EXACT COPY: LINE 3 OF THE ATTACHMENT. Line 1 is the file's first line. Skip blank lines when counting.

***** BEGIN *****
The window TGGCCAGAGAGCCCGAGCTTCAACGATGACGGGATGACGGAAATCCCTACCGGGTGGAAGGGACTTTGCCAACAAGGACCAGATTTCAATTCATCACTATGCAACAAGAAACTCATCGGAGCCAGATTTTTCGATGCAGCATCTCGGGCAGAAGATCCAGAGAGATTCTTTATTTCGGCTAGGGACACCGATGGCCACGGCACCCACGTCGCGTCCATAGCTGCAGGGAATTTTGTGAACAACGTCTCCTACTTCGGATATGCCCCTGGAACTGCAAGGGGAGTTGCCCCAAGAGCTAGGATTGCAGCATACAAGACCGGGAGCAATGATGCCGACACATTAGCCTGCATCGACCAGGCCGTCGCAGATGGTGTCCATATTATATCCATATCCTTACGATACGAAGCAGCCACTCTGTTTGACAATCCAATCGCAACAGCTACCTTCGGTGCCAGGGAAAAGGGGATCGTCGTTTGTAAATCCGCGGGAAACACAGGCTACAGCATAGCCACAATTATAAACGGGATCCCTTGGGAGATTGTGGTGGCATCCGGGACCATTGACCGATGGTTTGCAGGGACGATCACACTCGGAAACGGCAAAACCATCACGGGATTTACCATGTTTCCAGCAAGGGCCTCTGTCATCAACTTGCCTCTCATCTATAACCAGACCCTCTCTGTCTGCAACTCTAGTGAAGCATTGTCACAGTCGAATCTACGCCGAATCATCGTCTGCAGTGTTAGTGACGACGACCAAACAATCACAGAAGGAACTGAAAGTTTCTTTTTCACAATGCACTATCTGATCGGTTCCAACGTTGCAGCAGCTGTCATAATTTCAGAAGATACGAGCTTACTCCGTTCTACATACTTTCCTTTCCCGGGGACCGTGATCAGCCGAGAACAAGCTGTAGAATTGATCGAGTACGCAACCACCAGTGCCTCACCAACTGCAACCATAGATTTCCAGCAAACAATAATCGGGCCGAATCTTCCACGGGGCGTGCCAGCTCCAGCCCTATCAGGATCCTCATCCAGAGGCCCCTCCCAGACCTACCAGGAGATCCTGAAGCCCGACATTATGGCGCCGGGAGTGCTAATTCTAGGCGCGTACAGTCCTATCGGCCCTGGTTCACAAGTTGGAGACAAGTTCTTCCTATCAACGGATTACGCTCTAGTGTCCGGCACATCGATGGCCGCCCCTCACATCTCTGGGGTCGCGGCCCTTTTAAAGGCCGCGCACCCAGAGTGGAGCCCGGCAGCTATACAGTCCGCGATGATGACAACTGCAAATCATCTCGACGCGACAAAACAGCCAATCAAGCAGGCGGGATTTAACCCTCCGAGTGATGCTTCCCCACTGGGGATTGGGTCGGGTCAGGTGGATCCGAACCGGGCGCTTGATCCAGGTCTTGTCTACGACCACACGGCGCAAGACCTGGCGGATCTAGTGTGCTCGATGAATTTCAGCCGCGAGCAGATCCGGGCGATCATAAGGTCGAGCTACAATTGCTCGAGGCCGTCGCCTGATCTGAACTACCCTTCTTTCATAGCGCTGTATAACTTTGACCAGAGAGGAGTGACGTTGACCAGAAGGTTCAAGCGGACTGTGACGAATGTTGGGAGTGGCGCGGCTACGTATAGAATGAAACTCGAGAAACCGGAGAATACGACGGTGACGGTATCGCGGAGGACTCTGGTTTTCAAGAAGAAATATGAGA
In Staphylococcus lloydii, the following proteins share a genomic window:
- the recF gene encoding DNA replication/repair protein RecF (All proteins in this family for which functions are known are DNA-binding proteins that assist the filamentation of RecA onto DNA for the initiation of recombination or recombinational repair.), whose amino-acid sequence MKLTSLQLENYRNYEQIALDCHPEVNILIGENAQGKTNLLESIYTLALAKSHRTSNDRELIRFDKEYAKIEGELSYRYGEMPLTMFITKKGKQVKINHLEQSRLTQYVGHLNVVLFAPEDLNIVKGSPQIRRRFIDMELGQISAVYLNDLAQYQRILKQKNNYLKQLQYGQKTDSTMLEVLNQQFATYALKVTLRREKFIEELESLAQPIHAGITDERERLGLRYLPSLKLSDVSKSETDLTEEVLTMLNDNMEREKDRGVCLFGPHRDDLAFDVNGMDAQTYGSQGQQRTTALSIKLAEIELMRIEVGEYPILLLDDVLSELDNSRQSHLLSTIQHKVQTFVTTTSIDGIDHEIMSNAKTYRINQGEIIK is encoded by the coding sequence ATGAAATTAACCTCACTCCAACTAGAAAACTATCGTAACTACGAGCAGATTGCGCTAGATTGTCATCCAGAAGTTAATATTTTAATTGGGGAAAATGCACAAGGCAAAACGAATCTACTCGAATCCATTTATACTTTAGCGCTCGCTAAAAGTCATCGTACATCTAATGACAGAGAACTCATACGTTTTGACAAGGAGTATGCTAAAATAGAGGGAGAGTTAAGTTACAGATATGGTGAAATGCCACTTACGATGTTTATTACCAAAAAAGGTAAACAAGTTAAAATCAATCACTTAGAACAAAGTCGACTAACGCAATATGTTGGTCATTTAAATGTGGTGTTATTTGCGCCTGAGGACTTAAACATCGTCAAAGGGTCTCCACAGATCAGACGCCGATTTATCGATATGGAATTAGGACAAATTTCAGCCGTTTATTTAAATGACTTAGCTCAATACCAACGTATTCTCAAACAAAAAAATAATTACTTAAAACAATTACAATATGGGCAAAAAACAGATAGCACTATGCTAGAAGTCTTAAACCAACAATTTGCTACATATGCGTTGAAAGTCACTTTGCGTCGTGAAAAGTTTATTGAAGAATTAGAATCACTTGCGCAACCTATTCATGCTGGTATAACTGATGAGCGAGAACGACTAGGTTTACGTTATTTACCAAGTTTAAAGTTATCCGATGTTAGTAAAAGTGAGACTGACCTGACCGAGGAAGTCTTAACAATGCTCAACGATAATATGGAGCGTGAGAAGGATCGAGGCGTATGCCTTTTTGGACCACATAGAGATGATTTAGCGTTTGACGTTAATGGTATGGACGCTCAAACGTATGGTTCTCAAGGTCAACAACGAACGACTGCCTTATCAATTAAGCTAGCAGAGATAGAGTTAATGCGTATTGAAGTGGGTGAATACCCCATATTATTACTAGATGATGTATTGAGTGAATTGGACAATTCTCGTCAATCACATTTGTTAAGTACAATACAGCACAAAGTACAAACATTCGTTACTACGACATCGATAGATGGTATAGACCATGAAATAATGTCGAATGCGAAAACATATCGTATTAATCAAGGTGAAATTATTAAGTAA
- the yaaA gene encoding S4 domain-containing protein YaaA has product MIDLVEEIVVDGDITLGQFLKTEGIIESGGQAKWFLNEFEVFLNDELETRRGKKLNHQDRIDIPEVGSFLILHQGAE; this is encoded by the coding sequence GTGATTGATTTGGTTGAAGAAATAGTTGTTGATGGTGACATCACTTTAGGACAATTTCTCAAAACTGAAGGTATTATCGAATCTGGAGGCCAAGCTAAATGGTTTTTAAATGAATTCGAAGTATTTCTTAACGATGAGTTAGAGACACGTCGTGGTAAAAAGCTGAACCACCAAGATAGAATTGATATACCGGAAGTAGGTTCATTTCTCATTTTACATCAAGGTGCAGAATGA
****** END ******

- the recF gene encoding DNA replication/repair protein RecF (All proteins in this family for which functions are known are DNA-binding proteins that assist the filamentation of RecA onto DNA for the initiation of recombination or recombinational repair.), whose amino-acid sequence MKLTSLQLENYRNYEQIALDCHPEVNILIGENAQGKTNLLESIYTLALAKSHRTSNDRELIRFDKEYAKIEGELSYRYGEMPLTMFITKKGKQVKINHLEQSRLTQYVGHLNVVLFAPEDLNIVKGSPQIRRRFIDMELGQISAVYLNDLAQYQRILKQKNNYLKQLQYGQKTDSTMLEVLNQQFATYALKVTLRREKFIEELESLAQPIHAGITDERERLGLRYLPSLKLSDVSKSETDLTEEVLTMLNDNMEREKDRGVCLFGPHRDDLAFDVNGMDAQTYGSQGQQRTTALSIKLAEIELMRIEVGEYPILLLDDVLSELDNSRQSHLLSTIQHKVQTFVTTTSIDGIDHEIMSNAKTYRINQGEIIK is encoded by the coding sequence ATGAAATTAACCTCACTCCAACTAGAAAACTATCGTAACTACGAGCAGATTGCGCTAGATTGTCATCCAGAAGTTAATATTTTAATTGGGGAAAATGCACAAGGCAAAACGAATCTACTCGAATCCATTTATACTTTAGCGCTCGCTAAAAGTCATCGTACATCTAATGACAGAGAACTCATACGTTTTGACAAGGAGTATGCTAAAATAGAGGGAGAGTTAAGTTACAGATATGGTGAAATGCCACTTACGATGTTTATTACCAAAAAAGGTAAACAAGTTAAAATCAATCACTTAGAACAAAGTCGACTAACGCAATATGTTGGTCATTTAAATGTGGTGTTATTTGCGCCTGAGGACTTAAACATCGTCAAAGGGTCTCCACAGATCAGACGCCGATTTATCGATATGGAATTAGGACAAATTTCAGCCGTTTATTTAAATGACTTAGCTCAATACCAACGTATTCTCAAACAAAAAAATAATTACTTAAAACAATTACAATATGGGCAAAAAACAGATAGCACTATGCTAGAAGTCTTAAACCAACAATTTGCTACATATGCGTTGAAAGTCACTTTGCGTCGTGAAAAGTTTATTGAAGAATTAGAATCACTTGCGCAACCTATTCATGCTGGTATAACTGATGAGCGAGAACGACTAGGTTTACGTTATTTACCAAGTTTAAAGTTATCCGATGTTAGTAAAAGTGAGACTGACCTGACCGAGGAAGTCTTAACAATGCTCAACGATAATATGGAGCGTGAGAAGGATCGAGGCGTATGCCTTTTTGGACCACATAGAGATGATTTAGCGTTTGACGTTAATGGTATGGACGCTCAAACGTATGGTTCTCAAGGTCAACAACGAACGACTGCCTTATCAATTAAGCTAGCAGAGATAGAGTTAATGCGTATTGAAGTGGGTGAATACCCCATATTATTACTAGATGATGTATTGAGTGAATTGGACAATTCTCGTCAATCACATTTGTTAAGTACAATACAGCACAAAGTACAAACATTCGTTACTACGACATCGATAGATGGTATAGACCATGAAATAATGTCGAATGCGAAAACATATCGTATTAATCAAGGTGAAATTATTAAGTAA